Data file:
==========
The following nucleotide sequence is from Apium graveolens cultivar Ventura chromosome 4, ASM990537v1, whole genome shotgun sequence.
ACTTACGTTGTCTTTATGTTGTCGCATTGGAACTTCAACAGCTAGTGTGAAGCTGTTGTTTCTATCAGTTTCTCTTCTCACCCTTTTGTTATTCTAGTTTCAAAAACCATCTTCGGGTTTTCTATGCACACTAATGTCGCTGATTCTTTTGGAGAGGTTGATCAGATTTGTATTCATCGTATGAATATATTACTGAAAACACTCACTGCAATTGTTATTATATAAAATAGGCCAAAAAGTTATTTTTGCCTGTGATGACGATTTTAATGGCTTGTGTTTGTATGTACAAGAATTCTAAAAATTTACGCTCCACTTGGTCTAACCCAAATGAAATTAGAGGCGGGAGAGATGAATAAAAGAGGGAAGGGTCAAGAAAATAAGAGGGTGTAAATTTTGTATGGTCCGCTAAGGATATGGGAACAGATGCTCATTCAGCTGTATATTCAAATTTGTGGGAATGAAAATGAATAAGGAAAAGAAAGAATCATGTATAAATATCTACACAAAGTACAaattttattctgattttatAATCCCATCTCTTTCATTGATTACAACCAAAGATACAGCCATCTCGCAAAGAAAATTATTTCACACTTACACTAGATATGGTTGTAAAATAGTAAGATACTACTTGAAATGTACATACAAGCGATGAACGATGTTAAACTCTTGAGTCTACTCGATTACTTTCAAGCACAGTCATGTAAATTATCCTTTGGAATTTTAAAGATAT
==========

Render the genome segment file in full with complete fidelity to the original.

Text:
The following nucleotide sequence is from Apium graveolens cultivar Ventura chromosome 4, ASM990537v1, whole genome shotgun sequence.
ACTTACGTTGTCTTTATGTTGTCGCATTGGAACTTCAACAGCTAGTGTGAAGCTGTTGTTTCTATCAGTTTCTCTTCTCACCCTTTTGTTATTCTAGTTTCAAAAACCATCTTCGGGTTTTCTATGCACACTAATGTCGCTGATTCTTTTGGAGAGGTTGATCAGATTTGTATTCATCGTATGAATATATTACTGAAAACACTCACTGCAATTGTTATTATATAAAATAGGCCAAAAAGTTATTTTTGCCTGTGATGACGATTTTAATGGCTTGTGTTTGTATGTACAAGAATTCTAAAAATTTACGCTCCACTTGGTCTAACCCAAATGAAATTAGAGGCGGGAGAGATGAATAAAAGAGGGAAGGGTCAAGAAAATAAGAGGGTGTAAATTTTGTATGGTCCGCTAAGGATATGGGAACAGATGCTCATTCAGCTGTATATTCAAATTTGTGGGAATGAAAATGAATAAGGAAAAGAAAGAATCATGTATAAATATCTACACAAAGTACAaattttattctgattttatAATCCCATCTCTTTCATTGATTACAACCAAAGATACAGCCATCTCGCAAAGAAAATTATTTCACACTTACACTAGATATGGTTGTAAAATAGTAAGATACTACTTGAAATGTACATACAAGCGATGAACGATGTTAAACTCTTGAGTCTACTCGATTACTTTCAAGCACAGTCATGTAAATTATCCTTTGGAATTTTAAAGATAT